Copyright law shouldn't keep me from fixing a tractor.

Before I Can Fix This Tractor, We Have to Fix Copyright Law

Before I Can Fix This Tractor, We Have to Fix Copyright Law

Future Tense
The Citizen's Guide to the Future
Jan. 13 2016 8:57 AM

Before I Can Fix This Tractor, We Have to Fix Copyright Law

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Tractors: an unexpected front in the copyright battle

Photo by oticki/Thinkstock

How many people does it take to fix a tractor? A year ago, I would have said it took just one person. One person with a broken tractor, a free afternoon, and a box of tools.

I would have been wrong.

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When the repair involves a tractor's computer, it actually takes an army of copyright lawyers, dozens of representatives from U.S. government agencies, an official hearing, hundreds of pages of legal briefs, and nearly a year of waiting. Waiting for the Copyright Office to make a decision about whether people like me can repair, modify, or hack their own stuff.

But let’s back up—why do people need to ask permission to fix a tractor in the first place? It’s required under the anti-circumvention section of the Digital Millennium Copyright Act—a law that regulates the space where technology and copyright law collide. And boy, do they collide. In 2014, Washington had to intervene to make it legal again to unlock your cellphone, after the Copyright Office disastrously ruled that the practice violated copyright. Phones are just the beginning.

Thanks to the “smart” revolution, our appliances, watches, fridges, and televisions have gotten a computer-aided intelligence boost. But where there are computers, there is also copyrighted software, and where there is copyrighted software, there are often software locks. Under Section 1201 of the DMCA, you can’t pick that lock without permission. Even if you have no intention of pirating the software. Even if you just want to modify the programming or repair something you own.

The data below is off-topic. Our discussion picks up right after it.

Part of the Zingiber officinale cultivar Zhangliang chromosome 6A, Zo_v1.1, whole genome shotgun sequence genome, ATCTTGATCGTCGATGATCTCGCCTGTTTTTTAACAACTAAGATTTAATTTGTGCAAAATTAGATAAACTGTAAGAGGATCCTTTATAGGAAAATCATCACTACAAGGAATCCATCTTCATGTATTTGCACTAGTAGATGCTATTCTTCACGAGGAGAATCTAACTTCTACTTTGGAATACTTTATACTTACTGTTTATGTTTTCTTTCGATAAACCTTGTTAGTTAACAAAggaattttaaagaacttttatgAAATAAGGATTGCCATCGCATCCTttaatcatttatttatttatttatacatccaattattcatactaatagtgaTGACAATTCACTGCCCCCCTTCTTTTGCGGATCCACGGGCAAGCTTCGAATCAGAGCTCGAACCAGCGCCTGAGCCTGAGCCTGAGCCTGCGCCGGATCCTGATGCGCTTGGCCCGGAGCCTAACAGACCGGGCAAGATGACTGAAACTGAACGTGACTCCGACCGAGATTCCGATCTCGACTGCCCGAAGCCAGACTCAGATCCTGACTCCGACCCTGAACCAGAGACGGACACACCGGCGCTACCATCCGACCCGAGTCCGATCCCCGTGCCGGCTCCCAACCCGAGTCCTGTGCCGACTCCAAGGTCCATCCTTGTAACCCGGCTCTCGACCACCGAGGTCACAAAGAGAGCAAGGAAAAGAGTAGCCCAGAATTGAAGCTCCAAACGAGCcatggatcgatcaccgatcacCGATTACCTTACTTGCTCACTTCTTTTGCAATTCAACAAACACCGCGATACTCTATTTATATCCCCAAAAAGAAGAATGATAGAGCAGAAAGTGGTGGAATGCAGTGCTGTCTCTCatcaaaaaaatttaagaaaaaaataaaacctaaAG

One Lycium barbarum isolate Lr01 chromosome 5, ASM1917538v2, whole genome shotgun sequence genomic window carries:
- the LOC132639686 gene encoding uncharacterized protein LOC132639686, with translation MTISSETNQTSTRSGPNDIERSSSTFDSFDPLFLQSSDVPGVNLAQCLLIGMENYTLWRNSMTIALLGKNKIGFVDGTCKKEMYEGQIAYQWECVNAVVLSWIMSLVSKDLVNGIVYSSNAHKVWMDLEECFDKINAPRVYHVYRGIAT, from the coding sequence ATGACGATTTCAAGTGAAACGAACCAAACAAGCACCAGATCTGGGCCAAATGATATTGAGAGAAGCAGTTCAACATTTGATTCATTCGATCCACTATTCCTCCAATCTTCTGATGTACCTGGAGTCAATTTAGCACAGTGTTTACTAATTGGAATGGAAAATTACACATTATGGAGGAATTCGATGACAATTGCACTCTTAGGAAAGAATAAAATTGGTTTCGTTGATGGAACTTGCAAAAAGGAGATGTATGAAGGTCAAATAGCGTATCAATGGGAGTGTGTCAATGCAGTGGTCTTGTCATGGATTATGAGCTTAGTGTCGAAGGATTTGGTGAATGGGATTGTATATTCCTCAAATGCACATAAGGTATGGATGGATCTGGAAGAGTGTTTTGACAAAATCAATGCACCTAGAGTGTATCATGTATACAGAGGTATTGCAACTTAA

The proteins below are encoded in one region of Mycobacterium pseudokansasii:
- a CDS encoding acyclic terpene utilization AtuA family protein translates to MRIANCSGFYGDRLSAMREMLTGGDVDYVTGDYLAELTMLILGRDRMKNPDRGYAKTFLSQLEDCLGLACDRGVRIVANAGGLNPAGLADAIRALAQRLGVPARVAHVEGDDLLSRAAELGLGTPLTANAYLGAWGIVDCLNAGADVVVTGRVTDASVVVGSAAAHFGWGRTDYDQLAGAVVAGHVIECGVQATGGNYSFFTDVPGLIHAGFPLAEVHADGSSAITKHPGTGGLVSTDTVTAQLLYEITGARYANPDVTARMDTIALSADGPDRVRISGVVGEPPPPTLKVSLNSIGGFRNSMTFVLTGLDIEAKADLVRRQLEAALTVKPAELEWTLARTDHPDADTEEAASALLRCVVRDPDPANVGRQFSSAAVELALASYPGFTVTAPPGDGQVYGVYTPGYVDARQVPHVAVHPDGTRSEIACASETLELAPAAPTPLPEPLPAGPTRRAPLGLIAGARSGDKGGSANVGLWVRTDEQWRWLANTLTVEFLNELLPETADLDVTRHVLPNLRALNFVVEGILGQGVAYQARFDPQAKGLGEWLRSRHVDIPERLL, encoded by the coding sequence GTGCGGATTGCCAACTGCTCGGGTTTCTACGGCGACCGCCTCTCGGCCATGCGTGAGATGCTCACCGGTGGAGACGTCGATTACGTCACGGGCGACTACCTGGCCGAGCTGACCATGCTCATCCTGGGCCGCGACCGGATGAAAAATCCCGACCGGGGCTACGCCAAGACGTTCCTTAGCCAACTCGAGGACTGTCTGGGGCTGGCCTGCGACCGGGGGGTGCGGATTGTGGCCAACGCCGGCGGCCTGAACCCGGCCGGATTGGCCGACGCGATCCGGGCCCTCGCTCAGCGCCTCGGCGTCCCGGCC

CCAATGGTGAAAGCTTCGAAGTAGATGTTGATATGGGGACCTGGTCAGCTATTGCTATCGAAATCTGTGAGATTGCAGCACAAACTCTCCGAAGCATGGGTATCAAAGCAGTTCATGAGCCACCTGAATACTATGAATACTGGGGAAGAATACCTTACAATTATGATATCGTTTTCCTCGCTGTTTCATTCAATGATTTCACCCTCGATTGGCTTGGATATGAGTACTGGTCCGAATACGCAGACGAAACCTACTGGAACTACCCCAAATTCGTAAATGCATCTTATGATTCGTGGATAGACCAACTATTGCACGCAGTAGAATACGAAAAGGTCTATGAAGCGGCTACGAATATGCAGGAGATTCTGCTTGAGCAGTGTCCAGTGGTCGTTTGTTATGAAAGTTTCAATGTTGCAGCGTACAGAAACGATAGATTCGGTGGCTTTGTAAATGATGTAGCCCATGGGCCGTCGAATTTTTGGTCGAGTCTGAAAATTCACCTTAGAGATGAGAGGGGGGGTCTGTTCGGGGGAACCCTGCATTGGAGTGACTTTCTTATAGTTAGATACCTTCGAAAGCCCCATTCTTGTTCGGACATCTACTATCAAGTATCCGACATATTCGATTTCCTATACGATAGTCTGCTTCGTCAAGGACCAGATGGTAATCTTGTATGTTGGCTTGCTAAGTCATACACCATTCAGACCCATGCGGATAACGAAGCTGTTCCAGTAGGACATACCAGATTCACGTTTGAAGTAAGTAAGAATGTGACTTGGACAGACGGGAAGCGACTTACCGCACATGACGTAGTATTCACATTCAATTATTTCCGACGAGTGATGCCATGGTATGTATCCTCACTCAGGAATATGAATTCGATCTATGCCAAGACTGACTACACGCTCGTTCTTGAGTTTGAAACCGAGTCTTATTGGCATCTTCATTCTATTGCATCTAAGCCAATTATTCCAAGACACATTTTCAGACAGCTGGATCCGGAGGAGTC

Enter the tractor. I’m not a lawyer. I’m a repairman by trade and a software engineer by education. I fix things—especially things with computers in them. And I run an online community of experts that teaches other people how to fix broken equipment. When a farmer friend of mine wanted to know if there was a way to tweak the copyrighted software of his broken tractor, I knew it was going to be rough. The only way to get around the DMCA’s restriction on software tinkering is to ask the Copyright Office for an exemption at the Section 1201 Rulemaking, an arduous proceeding that takes place just once every three years. A record-breaking 27 proposed exemptions were considered last year—including one for repairs made to the software in farm equipment.

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Unfortunately, getting an exemption is easier said than done. Anyone can petition the office for an exemption, but realistically speaking, you can only shepherd an exemption through the process if you possess (a) limitless free time and a superhuman knowledge of copyright law or (b) the funding to hire expensive intellectual property lawyers.

I did everything a layperson could do. I wrote comments in support of several exemptions; I helped document how difficult it was for local farmers to repair their equipment; I testified in front of the Copyright Office; I helped collect 40,000 public comments in support of copyright reform. But when it came down to it, the Copyright Office required a well-defended legal argument for proposed exemptions. And a well-defended legal argument meant lawyers—lots of them—working on the issue for a year.